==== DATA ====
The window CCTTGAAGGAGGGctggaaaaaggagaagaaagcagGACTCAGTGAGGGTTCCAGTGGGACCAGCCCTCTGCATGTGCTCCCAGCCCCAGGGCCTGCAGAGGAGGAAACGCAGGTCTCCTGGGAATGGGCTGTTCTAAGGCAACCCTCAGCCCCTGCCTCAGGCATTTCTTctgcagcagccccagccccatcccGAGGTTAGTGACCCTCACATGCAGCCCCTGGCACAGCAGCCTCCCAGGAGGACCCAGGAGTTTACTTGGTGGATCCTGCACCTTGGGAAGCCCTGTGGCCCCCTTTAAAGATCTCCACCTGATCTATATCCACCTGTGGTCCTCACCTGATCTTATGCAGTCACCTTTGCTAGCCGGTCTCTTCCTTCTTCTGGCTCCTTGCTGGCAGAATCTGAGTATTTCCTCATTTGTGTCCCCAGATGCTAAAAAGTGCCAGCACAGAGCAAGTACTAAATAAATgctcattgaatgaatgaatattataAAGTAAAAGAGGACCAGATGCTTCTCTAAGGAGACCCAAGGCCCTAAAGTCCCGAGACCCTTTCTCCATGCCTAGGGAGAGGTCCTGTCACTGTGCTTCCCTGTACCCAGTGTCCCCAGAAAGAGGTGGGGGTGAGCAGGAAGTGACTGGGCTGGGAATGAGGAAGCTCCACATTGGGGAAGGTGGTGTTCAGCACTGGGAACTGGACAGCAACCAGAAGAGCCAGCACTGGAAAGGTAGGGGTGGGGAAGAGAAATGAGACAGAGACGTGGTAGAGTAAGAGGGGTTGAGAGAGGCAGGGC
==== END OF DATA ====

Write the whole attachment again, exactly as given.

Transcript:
The window CCTTGAAGGAGGGctggaaaaaggagaagaaagcagGACTCAGTGAGGGTTCCAGTGGGACCAGCCCTCTGCATGTGCTCCCAGCCCCAGGGCCTGCAGAGGAGGAAACGCAGGTCTCCTGGGAATGGGCTGTTCTAAGGCAACCCTCAGCCCCTGCCTCAGGCATTTCTTctgcagcagccccagccccatcccGAGGTTAGTGACCCTCACATGCAGCCCCTGGCACAGCAGCCTCCCAGGAGGACCCAGGAGTTTACTTGGTGGATCCTGCACCTTGGGAAGCCCTGTGGCCCCCTTTAAAGATCTCCACCTGATCTATATCCACCTGTGGTCCTCACCTGATCTTATGCAGTCACCTTTGCTAGCCGGTCTCTTCCTTCTTCTGGCTCCTTGCTGGCAGAATCTGAGTATTTCCTCATTTGTGTCCCCAGATGCTAAAAAGTGCCAGCACAGAGCAAGTACTAAATAAATgctcattgaatgaatgaatattataAAGTAAAAGAGGACCAGATGCTTCTCTAAGGAGACCCAAGGCCCTAAAGTCCCGAGACCCTTTCTCCATGCCTAGGGAGAGGTCCTGTCACTGTGCTTCCCTGTACCCAGTGTCCCCAGAAAGAGGTGGGGGTGAGCAGGAAGTGACTGGGCTGGGAATGAGGAAGCTCCACATTGGGGAAGGTGGTGTTCAGCACTGGGAACTGGACAGCAACCAGAAGAGCCAGCACTGGAAAGGTAGGGGTGGGGAAGAGAAATGAGACAGAGACGTGGTAGAGTAAGAGGGGTTGAGAGAGGCAGGGC